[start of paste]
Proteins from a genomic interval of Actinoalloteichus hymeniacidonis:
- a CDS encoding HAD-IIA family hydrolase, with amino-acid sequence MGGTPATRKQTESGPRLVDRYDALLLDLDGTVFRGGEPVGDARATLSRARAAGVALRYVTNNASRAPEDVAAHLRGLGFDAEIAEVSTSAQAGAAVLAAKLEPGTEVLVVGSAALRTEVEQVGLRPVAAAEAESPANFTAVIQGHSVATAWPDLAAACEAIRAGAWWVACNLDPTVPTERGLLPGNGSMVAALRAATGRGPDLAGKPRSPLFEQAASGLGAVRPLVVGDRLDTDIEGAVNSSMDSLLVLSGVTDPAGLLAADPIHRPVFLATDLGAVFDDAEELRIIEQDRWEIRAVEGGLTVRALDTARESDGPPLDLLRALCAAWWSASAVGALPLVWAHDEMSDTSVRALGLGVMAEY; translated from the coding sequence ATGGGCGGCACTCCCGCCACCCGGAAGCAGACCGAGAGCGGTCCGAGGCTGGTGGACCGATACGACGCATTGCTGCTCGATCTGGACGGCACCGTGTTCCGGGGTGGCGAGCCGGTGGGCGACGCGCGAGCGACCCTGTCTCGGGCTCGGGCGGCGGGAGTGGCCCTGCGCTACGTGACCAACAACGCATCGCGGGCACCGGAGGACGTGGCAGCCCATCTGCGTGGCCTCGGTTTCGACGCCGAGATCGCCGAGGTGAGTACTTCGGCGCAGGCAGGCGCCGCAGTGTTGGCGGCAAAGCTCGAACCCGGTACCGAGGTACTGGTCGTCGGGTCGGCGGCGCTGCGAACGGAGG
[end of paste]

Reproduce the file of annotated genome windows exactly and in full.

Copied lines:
Proteins from a genomic interval of Actinoalloteichus hymeniacidonis:
- a CDS encoding HAD-IIA family hydrolase, with amino-acid sequence MGGTPATRKQTESGPRLVDRYDALLLDLDGTVFRGGEPVGDARATLSRARAAGVALRYVTNNASRAPEDVAAHLRGLGFDAEIAEVSTSAQAGAAVLAAKLEPGTEVLVVGSAALRTEVEQVGLRPVAAAEAESPANFTAVIQGHSVATAWPDLAAACEAIRAGAWWVACNLDPTVPTERGLLPGNGSMVAALRAATGRGPDLAGKPRSPLFEQAASGLGAVRPLVVGDRLDTDIEGAVNSSMDSLLVLSGVTDPAGLLAADPIHRPVFLATDLGAVFDDAEELRIIEQDRWEIRAVEGGLTVRALDTARESDGPPLDLLRALCAAWWSASAVGALPLVWAHDEMSDTSVRALGLGVMAEY; translated from the coding sequence ATGGGCGGCACTCCCGCCACCCGGAAGCAGACCGAGAGCGGTCCGAGGCTGGTGGACCGATACGACGCATTGCTGCTCGATCTGGACGGCACCGTGTTCCGGGGTGGCGAGCCGGTGGGCGACGCGCGAGCGACCCTGTCTCGGGCTCGGGCGGCGGGAGTGGCCCTGCGCTACGTGACCAACAACGCATCGCGGGCACCGGAGGACGTGGCAGCCCATCTGCGTGGCCTCGGTTTCGACGCCGAGATCGCCGAGGTGAGTACTTCGGCGCAGGCAGGCGCCGCAGTGTTGGCGGCAAAGCTCGAACCCGGTACCGAGGTACTGGTCGTCGGGTCGGCGGCGCTGCGAACGGAGG